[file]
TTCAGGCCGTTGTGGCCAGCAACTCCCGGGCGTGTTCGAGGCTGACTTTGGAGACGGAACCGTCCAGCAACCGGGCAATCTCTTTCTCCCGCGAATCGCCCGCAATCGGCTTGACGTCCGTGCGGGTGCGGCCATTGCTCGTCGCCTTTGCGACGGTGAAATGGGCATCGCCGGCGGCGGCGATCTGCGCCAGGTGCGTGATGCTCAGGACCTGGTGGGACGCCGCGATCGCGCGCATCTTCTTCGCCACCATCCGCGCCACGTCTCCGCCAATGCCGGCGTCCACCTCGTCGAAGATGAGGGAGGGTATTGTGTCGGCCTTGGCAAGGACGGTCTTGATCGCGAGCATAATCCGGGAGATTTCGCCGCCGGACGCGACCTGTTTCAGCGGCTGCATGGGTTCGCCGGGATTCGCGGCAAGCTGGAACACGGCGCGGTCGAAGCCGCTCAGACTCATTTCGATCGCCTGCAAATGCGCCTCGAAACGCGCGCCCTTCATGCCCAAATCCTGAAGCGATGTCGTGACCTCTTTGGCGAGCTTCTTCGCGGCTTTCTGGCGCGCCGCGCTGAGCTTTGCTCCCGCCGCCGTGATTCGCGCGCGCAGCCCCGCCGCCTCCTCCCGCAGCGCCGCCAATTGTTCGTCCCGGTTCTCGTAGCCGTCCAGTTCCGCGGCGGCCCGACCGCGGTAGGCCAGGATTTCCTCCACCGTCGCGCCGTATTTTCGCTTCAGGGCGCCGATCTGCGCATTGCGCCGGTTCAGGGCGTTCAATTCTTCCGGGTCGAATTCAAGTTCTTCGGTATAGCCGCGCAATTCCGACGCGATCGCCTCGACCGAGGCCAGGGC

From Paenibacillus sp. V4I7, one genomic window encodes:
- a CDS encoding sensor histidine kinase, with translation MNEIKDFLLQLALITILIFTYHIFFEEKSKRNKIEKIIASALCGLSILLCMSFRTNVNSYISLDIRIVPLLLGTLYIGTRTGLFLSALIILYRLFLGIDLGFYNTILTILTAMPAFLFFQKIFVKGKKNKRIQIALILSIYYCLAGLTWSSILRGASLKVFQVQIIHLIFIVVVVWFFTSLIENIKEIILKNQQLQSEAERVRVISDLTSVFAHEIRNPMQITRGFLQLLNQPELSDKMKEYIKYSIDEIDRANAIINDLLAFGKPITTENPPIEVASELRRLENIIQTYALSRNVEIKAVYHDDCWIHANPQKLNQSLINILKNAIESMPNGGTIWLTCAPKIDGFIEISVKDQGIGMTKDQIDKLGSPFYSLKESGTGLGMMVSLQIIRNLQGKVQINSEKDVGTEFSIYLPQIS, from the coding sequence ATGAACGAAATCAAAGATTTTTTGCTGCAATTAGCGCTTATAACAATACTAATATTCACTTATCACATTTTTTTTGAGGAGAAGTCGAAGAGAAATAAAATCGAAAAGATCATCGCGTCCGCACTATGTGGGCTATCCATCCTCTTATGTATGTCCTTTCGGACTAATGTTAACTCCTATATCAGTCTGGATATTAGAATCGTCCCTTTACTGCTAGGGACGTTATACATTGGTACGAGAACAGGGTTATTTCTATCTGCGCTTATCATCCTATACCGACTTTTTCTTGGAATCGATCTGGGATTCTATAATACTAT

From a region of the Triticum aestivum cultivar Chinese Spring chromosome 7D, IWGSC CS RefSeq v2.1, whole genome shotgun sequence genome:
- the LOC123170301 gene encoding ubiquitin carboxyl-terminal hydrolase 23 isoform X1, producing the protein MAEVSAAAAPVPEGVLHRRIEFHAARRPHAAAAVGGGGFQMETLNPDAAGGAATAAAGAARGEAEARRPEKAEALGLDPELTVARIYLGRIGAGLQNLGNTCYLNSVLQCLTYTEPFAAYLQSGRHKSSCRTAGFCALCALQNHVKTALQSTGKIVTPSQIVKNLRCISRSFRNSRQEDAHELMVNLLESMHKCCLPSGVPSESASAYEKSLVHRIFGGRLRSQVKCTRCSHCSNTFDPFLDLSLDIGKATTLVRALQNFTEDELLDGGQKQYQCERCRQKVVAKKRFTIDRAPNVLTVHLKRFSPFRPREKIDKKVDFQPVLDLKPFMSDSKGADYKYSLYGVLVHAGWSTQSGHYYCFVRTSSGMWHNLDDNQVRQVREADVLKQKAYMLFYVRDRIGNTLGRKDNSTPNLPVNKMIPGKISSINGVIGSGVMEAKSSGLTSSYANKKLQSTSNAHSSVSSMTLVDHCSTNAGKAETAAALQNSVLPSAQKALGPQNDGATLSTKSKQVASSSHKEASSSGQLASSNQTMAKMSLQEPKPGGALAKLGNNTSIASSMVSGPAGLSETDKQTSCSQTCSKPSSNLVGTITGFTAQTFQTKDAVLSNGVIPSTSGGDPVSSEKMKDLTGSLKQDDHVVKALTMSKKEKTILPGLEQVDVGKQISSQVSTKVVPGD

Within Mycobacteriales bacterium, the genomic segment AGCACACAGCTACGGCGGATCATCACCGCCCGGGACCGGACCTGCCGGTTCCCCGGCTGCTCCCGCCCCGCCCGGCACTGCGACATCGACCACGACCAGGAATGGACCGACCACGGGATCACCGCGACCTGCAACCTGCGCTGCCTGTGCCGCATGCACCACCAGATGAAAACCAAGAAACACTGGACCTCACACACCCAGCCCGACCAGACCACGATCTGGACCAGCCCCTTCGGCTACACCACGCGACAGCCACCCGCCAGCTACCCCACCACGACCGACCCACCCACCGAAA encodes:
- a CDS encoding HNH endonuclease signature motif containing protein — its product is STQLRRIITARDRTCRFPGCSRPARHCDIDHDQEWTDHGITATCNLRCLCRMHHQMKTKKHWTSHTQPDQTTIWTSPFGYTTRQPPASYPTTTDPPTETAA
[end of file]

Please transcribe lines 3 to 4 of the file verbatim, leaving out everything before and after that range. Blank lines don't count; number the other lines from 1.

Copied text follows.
- a CDS encoding sensor histidine kinase, with translation MNEIKDFLLQLALITILIFTYHIFFEEKSKRNKIEKIIASALCGLSILLCMSFRTNVNSYISLDIRIVPLLLGTLYIGTRTGLFLSALIILYRLFLGIDLGFYNTILTILTAMPAFLFFQKIFVKGKKNKRIQIALILSIYYCLAGLTWSSILRGASLKVFQVQIIHLIFIVVVVWFFTSLIENIKEIILKNQQLQSEAERVRVISDLTSVFAHEIRNPMQITRGFLQLLNQPELSDKMKEYIKYSIDEIDRANAIINDLLAFGKPITTENPPIEVASELRRLENIIQTYALSRNVEIKAVYHDDCWIHANPQKLNQSLINILKNAIESMPNGGTIWLTCAPKIDGFIEISVKDQGIGMTKDQIDKLGSPFYSLKESGTGLGMMVSLQIIRNLQGKVQINSEKDVGTEFSIYLPQIS, from the coding sequence ATGAACGAAATCAAAGATTTTTTGCTGCAATTAGCGCTTATAACAATACTAATATTCACTTATCACATTTTTTTTGAGGAGAAGTCGAAGAGAAATAAAATCGAAAAGATCATCGCGTCCGCACTATGTGGGCTATCCATCCTCTTATGTATGTCCTTTCGGACTAATGTTAACTCCTATATCAGTCTGGATATTAGAATCGTCCCTTTACTGCTAGGGACGTTATACATTGGTACGAGAACAGGGTTATTTCTATCTGCGCTTATCATCCTATACCGACTTTTTCTTGGAATCGATCTGGGATTCTATAATACTAT

From a region of the Triticum aestivum cultivar Chinese Spring chromosome 7D, IWGSC CS RefSeq v2.1, whole genome shotgun sequence genome: